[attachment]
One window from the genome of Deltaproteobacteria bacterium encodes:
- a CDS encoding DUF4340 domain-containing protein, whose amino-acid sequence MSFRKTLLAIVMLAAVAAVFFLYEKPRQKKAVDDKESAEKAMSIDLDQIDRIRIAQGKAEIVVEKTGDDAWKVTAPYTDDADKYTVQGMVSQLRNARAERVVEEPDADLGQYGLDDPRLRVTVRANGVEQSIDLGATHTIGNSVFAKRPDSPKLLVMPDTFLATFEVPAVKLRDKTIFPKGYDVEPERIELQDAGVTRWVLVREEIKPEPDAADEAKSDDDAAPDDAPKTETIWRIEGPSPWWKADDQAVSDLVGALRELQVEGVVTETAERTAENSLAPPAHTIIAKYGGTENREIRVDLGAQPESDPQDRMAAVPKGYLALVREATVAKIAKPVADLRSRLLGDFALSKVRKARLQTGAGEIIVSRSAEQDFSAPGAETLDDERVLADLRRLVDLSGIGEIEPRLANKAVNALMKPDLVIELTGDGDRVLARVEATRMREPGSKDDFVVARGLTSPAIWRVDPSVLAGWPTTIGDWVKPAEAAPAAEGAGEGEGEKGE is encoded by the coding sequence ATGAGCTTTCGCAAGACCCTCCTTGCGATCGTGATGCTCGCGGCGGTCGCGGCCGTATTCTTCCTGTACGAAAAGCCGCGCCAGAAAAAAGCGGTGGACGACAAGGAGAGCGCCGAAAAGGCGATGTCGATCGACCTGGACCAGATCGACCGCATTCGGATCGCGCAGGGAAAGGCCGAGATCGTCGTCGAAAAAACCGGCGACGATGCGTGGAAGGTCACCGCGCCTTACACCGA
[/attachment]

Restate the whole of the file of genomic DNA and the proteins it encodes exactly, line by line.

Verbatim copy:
One window from the genome of Deltaproteobacteria bacterium encodes:
- a CDS encoding DUF4340 domain-containing protein, whose amino-acid sequence MSFRKTLLAIVMLAAVAAVFFLYEKPRQKKAVDDKESAEKAMSIDLDQIDRIRIAQGKAEIVVEKTGDDAWKVTAPYTDDADKYTVQGMVSQLRNARAERVVEEPDADLGQYGLDDPRLRVTVRANGVEQSIDLGATHTIGNSVFAKRPDSPKLLVMPDTFLATFEVPAVKLRDKTIFPKGYDVEPERIELQDAGVTRWVLVREEIKPEPDAADEAKSDDDAAPDDAPKTETIWRIEGPSPWWKADDQAVSDLVGALRELQVEGVVTETAERTAENSLAPPAHTIIAKYGGTENREIRVDLGAQPESDPQDRMAAVPKGYLALVREATVAKIAKPVADLRSRLLGDFALSKVRKARLQTGAGEIIVSRSAEQDFSAPGAETLDDERVLADLRRLVDLSGIGEIEPRLANKAVNALMKPDLVIELTGDGDRVLARVEATRMREPGSKDDFVVARGLTSPAIWRVDPSVLAGWPTTIGDWVKPAEAAPAAEGAGEGEGEKGE is encoded by the coding sequence ATGAGCTTTCGCAAGACCCTCCTTGCGATCGTGATGCTCGCGGCGGTCGCGGCCGTATTCTTCCTGTACGAAAAGCCGCGCCAGAAAAAAGCGGTGGACGACAAGGAGAGCGCCGAAAAGGCGATGTCGATCGACCTGGACCAGATCGACCGCATTCGGATCGCGCAGGGAAAGGCCGAGATCGTCGTCGAAAAAACCGGCGACGATGCGTGGAAGGTCACCGCGCCTTACACCGA